Sōma ware

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Sōma-yaki (相馬焼?) or Ōbori Sōma-yaki (大堀相馬焼?) is a form of pottery. It is characterized by its green color and blue cracks on the surface. Much of it is multi-layered. Many pieces have a stylized horse painted in metallic gold.

The Sōma-yaki pottery industry was started about 300 years ago in Fukushima Prefecture, Japan. In 1978, it was designated as one of the national objects of traditional craftsmanship.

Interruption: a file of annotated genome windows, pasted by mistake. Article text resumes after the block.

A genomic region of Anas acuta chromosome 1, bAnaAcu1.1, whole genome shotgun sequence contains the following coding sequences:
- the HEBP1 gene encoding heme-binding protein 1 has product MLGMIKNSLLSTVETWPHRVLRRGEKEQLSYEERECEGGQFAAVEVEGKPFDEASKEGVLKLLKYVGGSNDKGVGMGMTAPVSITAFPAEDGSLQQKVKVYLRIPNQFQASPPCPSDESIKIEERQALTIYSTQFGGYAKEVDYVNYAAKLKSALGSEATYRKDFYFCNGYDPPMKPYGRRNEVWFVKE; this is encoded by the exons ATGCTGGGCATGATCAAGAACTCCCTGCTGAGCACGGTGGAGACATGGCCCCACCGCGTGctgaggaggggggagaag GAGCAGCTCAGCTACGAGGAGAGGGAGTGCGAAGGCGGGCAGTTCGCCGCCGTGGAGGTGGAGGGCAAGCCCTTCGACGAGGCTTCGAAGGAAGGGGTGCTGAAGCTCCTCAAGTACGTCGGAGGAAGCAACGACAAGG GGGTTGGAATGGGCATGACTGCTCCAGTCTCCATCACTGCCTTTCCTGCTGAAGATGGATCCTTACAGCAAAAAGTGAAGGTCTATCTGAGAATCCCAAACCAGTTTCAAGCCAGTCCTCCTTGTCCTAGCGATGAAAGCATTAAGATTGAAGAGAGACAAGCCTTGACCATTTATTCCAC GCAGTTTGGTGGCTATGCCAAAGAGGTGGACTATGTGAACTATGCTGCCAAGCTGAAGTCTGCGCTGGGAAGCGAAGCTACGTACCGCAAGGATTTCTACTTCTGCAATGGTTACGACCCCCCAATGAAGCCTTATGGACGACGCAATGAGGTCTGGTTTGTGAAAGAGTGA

Because ma in sōma means "horse", calligraphic horses are painted on many pieces.

A very rare character of Sōma-yaki pottery is its multi-layered structure.

The dual layering of the pottery insulates the hot liquids to keep them hot and keeps the outside cool, so one doesn't burn one's hands.

The Fukushima Daiichi nuclear disaster in March 2011 severely affected this industry, as the village, located only 10 km away from the nuclear powerplants, was heavily polluted by radioactive matters and all craftsmen had to leave their workshops. A new workshop opened at Nihonmatsu, Fukushima.

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